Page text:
2
$\begingroup$

First of all, I tried to search online but I didn't find any explanation. The following equations, I just don't know how I could solve'em, the question asks for the solutions.

$(x²-4)*(2x-2)*x=0$

$x^4-x^3-x^2+x=0$

I don't think I ever saw equations like this on high school, should I apply baskara? It looks like a quartic equation but all the quartic equations I searched for contains a constant after the "$x$". Can you help me, please?

Please pardon me for the noob (I think) question, I'm sure it will look simple after you explain it but I really couldn't find a way to solve it yet.

$\endgroup$
4
$\begingroup$

For the first one, if the product of three factors is 0 then at least one of these is 0; so you have to solve three (easy) equations.

For the second one, write it as $x(x^3−x^2−x+1)=0$ and note that the sum in parentheses is 0 when $x=1$, so you may factor $x^3−x^2−x+1 = (x-1)(x^2+Ax+1)$. Find the value of $A$ and solve the 2nd degree equation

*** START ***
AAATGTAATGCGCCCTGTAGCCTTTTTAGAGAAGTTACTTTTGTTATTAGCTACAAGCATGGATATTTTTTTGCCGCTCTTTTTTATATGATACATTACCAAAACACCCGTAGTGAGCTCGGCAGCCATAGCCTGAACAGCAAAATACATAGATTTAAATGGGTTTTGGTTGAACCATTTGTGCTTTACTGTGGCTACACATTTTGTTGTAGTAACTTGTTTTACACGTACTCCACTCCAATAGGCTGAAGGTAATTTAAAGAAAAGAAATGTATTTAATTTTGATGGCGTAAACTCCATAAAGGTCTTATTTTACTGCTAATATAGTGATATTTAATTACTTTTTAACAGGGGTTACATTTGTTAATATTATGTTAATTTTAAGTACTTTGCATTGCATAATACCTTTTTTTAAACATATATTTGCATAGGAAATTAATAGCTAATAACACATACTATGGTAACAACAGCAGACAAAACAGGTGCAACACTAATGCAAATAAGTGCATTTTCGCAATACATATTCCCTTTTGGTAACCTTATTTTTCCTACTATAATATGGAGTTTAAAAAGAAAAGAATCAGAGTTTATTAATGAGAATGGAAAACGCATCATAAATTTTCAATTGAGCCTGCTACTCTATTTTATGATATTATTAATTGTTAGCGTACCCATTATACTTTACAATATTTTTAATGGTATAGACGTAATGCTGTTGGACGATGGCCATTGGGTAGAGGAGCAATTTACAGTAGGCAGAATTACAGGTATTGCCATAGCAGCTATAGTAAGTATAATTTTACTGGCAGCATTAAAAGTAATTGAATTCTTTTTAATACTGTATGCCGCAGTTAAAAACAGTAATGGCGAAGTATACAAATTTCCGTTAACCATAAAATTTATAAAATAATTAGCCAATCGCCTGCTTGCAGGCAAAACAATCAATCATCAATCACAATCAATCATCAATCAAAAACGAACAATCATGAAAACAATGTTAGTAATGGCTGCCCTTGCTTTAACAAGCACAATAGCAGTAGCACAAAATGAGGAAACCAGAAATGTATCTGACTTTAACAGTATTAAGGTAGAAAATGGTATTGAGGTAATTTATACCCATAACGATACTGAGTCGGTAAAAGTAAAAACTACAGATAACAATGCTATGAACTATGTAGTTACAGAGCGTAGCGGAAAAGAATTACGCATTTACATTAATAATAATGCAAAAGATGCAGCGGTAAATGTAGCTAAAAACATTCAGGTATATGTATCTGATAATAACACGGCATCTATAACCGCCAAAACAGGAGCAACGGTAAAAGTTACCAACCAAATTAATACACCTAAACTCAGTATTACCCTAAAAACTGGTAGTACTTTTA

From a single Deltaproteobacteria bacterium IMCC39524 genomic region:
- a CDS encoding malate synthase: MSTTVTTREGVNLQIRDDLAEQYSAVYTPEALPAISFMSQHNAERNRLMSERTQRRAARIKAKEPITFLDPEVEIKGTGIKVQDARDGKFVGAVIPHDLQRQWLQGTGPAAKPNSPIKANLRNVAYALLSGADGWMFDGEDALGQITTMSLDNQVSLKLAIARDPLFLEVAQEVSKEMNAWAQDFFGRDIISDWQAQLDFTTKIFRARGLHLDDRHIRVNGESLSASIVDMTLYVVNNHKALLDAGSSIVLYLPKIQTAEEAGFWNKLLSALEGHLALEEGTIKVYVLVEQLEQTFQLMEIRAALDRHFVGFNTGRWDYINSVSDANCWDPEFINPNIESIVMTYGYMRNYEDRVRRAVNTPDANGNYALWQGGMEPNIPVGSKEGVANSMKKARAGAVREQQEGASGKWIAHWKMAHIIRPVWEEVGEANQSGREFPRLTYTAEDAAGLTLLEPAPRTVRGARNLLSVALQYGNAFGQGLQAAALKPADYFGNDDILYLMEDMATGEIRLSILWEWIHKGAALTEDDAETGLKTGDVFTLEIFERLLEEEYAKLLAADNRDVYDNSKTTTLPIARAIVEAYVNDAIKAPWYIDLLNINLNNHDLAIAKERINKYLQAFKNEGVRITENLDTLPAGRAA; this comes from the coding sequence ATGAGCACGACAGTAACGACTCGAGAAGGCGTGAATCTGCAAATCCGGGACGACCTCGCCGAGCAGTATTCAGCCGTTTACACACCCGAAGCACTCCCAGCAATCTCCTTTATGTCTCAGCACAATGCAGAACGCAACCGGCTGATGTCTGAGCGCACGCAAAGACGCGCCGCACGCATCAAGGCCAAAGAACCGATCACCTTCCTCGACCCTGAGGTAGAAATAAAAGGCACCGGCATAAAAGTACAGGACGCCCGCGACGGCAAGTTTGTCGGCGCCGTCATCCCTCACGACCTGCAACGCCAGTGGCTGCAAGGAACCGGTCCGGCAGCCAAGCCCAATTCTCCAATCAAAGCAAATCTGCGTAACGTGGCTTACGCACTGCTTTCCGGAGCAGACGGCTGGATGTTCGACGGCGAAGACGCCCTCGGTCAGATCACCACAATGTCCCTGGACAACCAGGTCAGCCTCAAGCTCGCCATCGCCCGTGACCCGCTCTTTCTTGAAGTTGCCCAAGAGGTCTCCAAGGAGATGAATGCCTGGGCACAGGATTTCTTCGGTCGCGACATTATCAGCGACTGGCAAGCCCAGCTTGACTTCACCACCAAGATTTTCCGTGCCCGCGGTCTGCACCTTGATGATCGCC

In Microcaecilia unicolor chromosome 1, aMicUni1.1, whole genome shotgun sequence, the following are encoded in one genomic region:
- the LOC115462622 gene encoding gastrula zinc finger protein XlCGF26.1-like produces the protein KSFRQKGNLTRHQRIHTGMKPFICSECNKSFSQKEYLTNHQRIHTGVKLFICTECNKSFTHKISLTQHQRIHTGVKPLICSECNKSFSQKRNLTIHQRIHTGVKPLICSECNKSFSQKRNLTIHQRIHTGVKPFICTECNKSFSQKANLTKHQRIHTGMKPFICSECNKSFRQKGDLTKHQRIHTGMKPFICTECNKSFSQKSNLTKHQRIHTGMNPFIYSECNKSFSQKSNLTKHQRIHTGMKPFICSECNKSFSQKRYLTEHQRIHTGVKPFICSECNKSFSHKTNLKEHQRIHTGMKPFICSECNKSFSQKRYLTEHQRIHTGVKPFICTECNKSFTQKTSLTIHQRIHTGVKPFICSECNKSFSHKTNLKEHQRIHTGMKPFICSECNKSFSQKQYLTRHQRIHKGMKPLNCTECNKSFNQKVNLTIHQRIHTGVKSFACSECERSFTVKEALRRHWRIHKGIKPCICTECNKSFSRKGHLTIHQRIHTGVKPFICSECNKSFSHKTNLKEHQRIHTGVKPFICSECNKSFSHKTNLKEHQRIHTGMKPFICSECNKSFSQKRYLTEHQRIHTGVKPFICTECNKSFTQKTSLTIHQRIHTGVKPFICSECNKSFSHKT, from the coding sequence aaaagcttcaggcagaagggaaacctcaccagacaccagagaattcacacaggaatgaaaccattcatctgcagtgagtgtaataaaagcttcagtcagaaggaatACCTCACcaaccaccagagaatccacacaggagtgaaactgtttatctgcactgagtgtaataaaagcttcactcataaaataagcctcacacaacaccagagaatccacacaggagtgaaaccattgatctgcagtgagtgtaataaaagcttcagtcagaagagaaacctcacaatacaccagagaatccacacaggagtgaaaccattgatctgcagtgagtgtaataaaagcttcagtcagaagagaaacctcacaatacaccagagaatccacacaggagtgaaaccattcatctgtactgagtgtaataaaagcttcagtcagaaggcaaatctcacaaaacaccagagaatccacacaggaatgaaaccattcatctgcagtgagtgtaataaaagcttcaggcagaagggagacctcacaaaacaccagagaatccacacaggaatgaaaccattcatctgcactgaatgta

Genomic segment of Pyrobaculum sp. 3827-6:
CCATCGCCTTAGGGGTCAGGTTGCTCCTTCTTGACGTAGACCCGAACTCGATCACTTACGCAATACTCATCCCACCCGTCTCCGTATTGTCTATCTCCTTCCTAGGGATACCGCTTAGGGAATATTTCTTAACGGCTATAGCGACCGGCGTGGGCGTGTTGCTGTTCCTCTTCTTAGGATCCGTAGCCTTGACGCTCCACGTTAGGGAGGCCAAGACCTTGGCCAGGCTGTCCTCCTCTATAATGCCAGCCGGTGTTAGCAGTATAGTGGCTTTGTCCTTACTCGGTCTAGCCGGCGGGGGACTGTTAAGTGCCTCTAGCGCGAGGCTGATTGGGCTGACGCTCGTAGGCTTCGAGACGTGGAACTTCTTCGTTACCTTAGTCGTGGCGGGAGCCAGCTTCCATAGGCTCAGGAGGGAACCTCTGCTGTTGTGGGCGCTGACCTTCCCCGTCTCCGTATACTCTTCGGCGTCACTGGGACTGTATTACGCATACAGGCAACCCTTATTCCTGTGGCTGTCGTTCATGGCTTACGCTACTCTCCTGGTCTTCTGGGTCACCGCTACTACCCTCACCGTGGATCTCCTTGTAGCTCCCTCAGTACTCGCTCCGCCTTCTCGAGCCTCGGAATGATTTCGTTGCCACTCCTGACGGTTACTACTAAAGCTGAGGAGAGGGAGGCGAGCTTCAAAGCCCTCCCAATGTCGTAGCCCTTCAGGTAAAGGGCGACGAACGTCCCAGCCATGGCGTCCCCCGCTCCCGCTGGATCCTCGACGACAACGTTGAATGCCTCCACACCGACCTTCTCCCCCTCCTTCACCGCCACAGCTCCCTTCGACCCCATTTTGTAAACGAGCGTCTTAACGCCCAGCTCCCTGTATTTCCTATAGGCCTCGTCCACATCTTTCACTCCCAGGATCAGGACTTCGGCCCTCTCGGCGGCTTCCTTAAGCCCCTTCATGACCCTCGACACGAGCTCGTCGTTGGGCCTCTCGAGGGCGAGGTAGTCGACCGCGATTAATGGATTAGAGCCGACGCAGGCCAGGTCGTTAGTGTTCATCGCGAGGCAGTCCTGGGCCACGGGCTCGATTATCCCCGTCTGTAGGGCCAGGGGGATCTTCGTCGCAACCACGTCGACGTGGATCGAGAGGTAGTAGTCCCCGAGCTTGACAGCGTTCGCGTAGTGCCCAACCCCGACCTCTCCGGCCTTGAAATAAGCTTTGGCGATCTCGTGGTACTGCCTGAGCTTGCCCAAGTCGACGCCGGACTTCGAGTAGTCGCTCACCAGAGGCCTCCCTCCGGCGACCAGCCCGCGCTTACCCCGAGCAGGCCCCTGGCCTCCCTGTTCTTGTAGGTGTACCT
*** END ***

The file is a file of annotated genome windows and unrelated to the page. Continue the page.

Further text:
$\endgroup$
2
$\begingroup$

HINT:

Don't need to multiply

The equation reduces to $(x-2)(x+2)(x-1)x=0$

As the product is $0,$ at least one of the multiplier must be $0$

$\endgroup$
  • 1
    $\begingroup$ @Luan, so the solutions are $-2,1,0,2$ $\endgroup$ – lab bhattacharjee May 10 '13 at 14:42
  • $\begingroup$ There is no need to repeat the 2, is? Yes, thank you! $\endgroup$ – Thums May 10 '13 at 14:44
  • $\begingroup$ @LuanCristianThums, it's $2$ and $-2,$ they are not same! $\endgroup$ – lab bhattacharjee May 10 '13 at 14:45
  • $\begingroup$ YES, of course. I need to sleep a little, didn't notice the negative signal... thank you. $\endgroup$ – Thums May 10 '13 at 14:49

Your Answer

By clicking “Post Your Answer”, you agree to our terms of service, privacy policy and cookie policy

Not the answer you're looking for? Browse other questions tagged or ask your own question.